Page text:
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Case Study

Plain Language Success Story

From Judge Dennis N. Smith, Associate Circuit Judge, Missouri

Judge Smith picture

In 2007, Judge Smith attended a 2-day Plain Language Training, presented by readability expert, Maria Mindlin. The training, which focused primarily on court forms and legal information, prompted Judge Smith to create a plain language Notice of Hearing form for paternity cases.

Here’s what happened:

In Missouri, the Prosecuting Attorney files a paternity case when children receive public assistance. The potential father and mother are served. Some of the time, the father participates in genetic testing. The cases are then set on a docket. In the past, no notice of the hearing date was sent to the parties. Mother and father had both been served, but neither had filed any responsive pleadings so they were technically in default and no notice was required. The summons said they had to file an answer or otherwise respond to the pleading. No one on a docket would ever show up. Really. Out of 1,000 cases, you might have one person show up.

We decided that this entry into the lives of parents could be used to help the families. We decided to send the parents a plain language notice telling them when their case would be heard and why they should go the hearing. This is a copy of the form that we created: Hearing Notice.

The results have been amazing! In more than 50% of the cases, one or both of the parents show up for court. We are now entering parenting plans that include custody issues in approximately 25-30% of the cases. Often we are able to solve other legal problems for the parents. In one case we were able to help father get his children enrolled in school. They had been living with their maternal grandmother and were not enrolled in school. The mother was not available and did not appear. In another case, the parties were participating in a dissolution of marriage case. That case could not proceed without a separate paternity proceeding. We entered a paternity judgment and notified the dissolution court of our actions, and the parties were allowed to proceed with that separate litigation.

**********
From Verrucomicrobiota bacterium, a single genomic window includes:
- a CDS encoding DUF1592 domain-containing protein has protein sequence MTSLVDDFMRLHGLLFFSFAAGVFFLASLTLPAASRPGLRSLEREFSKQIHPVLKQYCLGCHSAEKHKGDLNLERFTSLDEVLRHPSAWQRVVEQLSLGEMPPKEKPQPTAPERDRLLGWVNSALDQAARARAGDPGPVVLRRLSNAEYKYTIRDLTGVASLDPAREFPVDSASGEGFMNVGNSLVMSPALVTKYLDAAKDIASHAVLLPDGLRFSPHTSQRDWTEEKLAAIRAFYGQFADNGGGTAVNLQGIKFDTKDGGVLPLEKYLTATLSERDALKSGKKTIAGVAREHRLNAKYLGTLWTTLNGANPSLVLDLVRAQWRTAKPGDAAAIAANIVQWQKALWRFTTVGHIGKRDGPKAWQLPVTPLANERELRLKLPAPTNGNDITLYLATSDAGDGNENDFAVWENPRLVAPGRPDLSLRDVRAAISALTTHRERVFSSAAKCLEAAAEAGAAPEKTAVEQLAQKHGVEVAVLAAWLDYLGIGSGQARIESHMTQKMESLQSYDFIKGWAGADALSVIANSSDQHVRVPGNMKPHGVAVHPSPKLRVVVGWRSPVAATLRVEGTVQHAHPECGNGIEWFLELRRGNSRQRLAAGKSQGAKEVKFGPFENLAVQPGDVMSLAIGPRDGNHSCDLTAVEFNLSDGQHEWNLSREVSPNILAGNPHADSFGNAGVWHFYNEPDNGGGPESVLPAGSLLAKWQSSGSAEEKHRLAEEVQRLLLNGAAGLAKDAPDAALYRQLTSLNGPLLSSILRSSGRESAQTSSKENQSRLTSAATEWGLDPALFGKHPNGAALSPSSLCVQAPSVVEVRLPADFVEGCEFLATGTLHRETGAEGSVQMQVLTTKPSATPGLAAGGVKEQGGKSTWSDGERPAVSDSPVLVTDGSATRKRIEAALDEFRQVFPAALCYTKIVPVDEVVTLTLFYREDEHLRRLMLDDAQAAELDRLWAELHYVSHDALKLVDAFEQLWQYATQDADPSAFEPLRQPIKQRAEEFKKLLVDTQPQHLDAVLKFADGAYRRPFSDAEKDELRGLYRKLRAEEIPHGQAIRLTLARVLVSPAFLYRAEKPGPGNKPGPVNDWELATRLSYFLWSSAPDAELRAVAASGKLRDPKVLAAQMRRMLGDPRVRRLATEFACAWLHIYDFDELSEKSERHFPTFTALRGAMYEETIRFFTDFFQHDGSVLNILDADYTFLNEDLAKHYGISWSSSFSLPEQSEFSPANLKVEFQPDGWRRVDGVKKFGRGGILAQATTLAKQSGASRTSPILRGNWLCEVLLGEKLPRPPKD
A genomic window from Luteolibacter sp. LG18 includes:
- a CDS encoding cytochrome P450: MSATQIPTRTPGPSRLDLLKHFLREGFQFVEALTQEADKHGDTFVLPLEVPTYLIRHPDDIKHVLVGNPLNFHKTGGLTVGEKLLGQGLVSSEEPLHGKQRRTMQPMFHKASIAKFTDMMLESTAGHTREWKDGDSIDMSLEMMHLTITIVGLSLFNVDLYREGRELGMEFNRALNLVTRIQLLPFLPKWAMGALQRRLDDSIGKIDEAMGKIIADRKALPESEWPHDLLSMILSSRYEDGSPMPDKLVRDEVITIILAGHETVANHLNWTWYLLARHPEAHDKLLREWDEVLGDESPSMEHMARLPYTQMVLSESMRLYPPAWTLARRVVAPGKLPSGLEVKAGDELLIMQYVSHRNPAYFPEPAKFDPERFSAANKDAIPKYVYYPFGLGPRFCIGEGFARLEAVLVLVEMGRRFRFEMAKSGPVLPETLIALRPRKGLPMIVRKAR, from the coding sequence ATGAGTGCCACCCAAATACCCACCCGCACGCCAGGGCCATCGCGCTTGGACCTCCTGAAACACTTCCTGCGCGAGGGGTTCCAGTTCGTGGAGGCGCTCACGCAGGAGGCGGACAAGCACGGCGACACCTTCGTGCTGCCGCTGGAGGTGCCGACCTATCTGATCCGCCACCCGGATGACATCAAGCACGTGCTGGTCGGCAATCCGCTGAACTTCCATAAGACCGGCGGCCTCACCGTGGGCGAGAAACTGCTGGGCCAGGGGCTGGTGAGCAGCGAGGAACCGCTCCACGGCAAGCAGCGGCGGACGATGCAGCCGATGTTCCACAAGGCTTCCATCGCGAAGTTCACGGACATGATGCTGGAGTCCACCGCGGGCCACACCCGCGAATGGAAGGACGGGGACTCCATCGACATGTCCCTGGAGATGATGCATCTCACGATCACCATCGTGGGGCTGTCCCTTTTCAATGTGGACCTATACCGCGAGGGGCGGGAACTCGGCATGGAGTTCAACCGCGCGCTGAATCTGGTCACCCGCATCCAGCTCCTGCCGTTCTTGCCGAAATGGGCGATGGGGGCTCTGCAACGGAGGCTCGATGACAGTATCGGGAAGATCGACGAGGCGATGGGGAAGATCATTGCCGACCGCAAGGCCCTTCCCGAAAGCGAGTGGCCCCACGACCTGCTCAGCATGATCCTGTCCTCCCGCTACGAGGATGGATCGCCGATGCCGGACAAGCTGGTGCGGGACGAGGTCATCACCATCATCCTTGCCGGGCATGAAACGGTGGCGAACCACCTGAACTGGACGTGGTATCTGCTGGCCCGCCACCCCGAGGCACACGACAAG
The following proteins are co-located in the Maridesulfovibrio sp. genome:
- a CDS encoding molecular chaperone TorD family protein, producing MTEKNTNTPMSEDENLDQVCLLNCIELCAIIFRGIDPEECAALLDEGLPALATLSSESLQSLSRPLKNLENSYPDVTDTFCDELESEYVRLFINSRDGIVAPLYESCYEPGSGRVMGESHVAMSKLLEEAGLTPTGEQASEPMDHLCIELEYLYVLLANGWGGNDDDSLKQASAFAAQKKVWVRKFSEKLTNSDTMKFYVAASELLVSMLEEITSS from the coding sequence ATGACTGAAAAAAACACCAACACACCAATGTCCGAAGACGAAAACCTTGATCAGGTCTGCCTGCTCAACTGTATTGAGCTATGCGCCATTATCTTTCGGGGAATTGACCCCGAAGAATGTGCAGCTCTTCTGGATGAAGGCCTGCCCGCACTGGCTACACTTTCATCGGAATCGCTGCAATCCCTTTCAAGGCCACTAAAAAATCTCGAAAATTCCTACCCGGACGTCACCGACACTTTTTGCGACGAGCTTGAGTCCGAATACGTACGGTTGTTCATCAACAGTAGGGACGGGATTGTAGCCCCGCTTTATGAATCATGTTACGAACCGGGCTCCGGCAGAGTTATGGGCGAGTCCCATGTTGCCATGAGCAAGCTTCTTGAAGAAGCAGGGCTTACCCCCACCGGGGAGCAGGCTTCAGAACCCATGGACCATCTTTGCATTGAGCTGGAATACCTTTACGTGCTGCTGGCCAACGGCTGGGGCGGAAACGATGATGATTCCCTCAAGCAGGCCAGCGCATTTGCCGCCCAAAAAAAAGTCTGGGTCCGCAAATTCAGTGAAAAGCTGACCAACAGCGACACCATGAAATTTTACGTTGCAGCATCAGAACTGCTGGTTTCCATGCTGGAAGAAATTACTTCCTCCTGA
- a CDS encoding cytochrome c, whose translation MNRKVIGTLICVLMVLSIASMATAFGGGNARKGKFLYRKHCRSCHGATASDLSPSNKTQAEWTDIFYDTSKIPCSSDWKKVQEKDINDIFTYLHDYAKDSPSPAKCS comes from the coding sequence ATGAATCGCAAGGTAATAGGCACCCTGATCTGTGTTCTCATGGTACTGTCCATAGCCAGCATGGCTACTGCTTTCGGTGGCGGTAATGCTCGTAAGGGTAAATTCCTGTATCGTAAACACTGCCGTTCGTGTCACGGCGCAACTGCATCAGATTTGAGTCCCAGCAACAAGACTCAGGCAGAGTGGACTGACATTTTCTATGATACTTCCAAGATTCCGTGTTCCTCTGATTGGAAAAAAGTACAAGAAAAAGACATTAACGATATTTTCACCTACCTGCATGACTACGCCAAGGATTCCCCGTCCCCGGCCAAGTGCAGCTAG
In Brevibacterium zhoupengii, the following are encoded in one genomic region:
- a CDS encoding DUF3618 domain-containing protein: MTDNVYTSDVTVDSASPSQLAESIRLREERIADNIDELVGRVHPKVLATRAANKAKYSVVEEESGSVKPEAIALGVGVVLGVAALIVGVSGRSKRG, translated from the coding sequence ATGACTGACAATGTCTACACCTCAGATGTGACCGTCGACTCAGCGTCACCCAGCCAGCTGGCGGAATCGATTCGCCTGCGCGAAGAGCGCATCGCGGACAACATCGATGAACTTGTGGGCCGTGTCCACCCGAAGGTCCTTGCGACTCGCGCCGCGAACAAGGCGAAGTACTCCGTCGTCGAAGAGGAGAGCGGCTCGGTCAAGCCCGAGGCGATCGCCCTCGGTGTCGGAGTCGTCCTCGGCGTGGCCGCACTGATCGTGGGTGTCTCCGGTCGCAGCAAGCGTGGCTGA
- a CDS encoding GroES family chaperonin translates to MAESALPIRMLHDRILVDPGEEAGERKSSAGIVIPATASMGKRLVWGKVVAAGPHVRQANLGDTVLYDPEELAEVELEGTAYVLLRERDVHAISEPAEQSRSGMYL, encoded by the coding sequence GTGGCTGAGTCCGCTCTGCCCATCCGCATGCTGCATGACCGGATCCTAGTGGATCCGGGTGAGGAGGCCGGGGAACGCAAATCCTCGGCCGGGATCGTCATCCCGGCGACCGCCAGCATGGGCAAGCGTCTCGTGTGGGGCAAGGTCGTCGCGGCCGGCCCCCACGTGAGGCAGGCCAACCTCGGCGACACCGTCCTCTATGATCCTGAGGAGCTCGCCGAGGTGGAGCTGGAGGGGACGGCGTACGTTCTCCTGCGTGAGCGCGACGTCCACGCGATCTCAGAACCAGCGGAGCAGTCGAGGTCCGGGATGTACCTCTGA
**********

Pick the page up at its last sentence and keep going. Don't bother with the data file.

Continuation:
It is not uncommon to have a mother show up for court without participation from father. In some of these situations, mother tells us that father might harm the children if he is allowed to have unsupervised visits with the children. In the past, there was no protection for the children in these circumstances because a father has just as much right to custody of the children as the mother when there is no parenting plan ordered by the court. We have entered custody orders in these cases that protect the children in these situations. Some of the time, we have both parents appear and tell us that things are going well and they don't really need a parenting plan. But in some of those situations, we have helped the parents by using court staff to mediate and prepare a parenting plan that is acceptable to both parents.

It would be incorrect to state that the form has created a new environment for these kinds of cases. However, the clear and concise notice is easily understood, and now at least one parent goes to court in 50% of the cases. And when the parents come to court, we are able to help them.

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